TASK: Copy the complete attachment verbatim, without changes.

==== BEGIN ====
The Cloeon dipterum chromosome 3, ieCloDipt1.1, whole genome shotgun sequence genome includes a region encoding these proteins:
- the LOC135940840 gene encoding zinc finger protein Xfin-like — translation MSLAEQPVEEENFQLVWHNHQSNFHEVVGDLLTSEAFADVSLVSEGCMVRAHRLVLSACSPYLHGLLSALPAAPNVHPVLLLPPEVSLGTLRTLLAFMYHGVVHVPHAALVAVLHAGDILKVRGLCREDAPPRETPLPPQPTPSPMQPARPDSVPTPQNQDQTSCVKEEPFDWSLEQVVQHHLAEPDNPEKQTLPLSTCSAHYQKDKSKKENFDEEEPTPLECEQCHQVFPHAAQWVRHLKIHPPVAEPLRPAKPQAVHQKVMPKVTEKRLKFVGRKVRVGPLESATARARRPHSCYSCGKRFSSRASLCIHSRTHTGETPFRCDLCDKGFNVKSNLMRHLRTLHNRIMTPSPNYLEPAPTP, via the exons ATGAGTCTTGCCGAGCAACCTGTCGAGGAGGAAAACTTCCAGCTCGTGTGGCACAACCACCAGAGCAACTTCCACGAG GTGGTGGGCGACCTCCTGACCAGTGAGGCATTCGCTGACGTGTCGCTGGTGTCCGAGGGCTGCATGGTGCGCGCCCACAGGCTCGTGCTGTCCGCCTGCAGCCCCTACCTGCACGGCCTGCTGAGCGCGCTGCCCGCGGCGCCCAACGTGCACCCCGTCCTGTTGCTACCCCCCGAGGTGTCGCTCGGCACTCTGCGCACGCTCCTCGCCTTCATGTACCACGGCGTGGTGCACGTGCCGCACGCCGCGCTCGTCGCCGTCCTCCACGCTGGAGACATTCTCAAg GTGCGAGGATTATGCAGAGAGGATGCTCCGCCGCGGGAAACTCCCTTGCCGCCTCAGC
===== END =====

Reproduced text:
The Cloeon dipterum chromosome 3, ieCloDipt1.1, whole genome shotgun sequence genome includes a region encoding these proteins:
- the LOC135940840 gene encoding zinc finger protein Xfin-like — translation MSLAEQPVEEENFQLVWHNHQSNFHEVVGDLLTSEAFADVSLVSEGCMVRAHRLVLSACSPYLHGLLSALPAAPNVHPVLLLPPEVSLGTLRTLLAFMYHGVVHVPHAALVAVLHAGDILKVRGLCREDAPPRETPLPPQPTPSPMQPARPDSVPTPQNQDQTSCVKEEPFDWSLEQVVQHHLAEPDNPEKQTLPLSTCSAHYQKDKSKKENFDEEEPTPLECEQCHQVFPHAAQWVRHLKIHPPVAEPLRPAKPQAVHQKVMPKVTEKRLKFVGRKVRVGPLESATARARRPHSCYSCGKRFSSRASLCIHSRTHTGETPFRCDLCDKGFNVKSNLMRHLRTLHNRIMTPSPNYLEPAPTP, via the exons ATGAGTCTTGCCGAGCAACCTGTCGAGGAGGAAAACTTCCAGCTCGTGTGGCACAACCACCAGAGCAACTTCCACGAG GTGGTGGGCGACCTCCTGACCAGTGAGGCATTCGCTGACGTGTCGCTGGTGTCCGAGGGCTGCATGGTGCGCGCCCACAGGCTCGTGCTGTCCGCCTGCAGCCCCTACCTGCACGGCCTGCTGAGCGCGCTGCCCGCGGCGCCCAACGTGCACCCCGTCCTGTTGCTACCCCCCGAGGTGTCGCTCGGCACTCTGCGCACGCTCCTCGCCTTCATGTACCACGGCGTGGTGCACGTGCCGCACGCCGCGCTCGTCGCCGTCCTCCACGCTGGAGACATTCTCAAg GTGCGAGGATTATGCAGAGAGGATGCTCCGCCGCGGGAAACTCCCTTGCCGCCTCAGC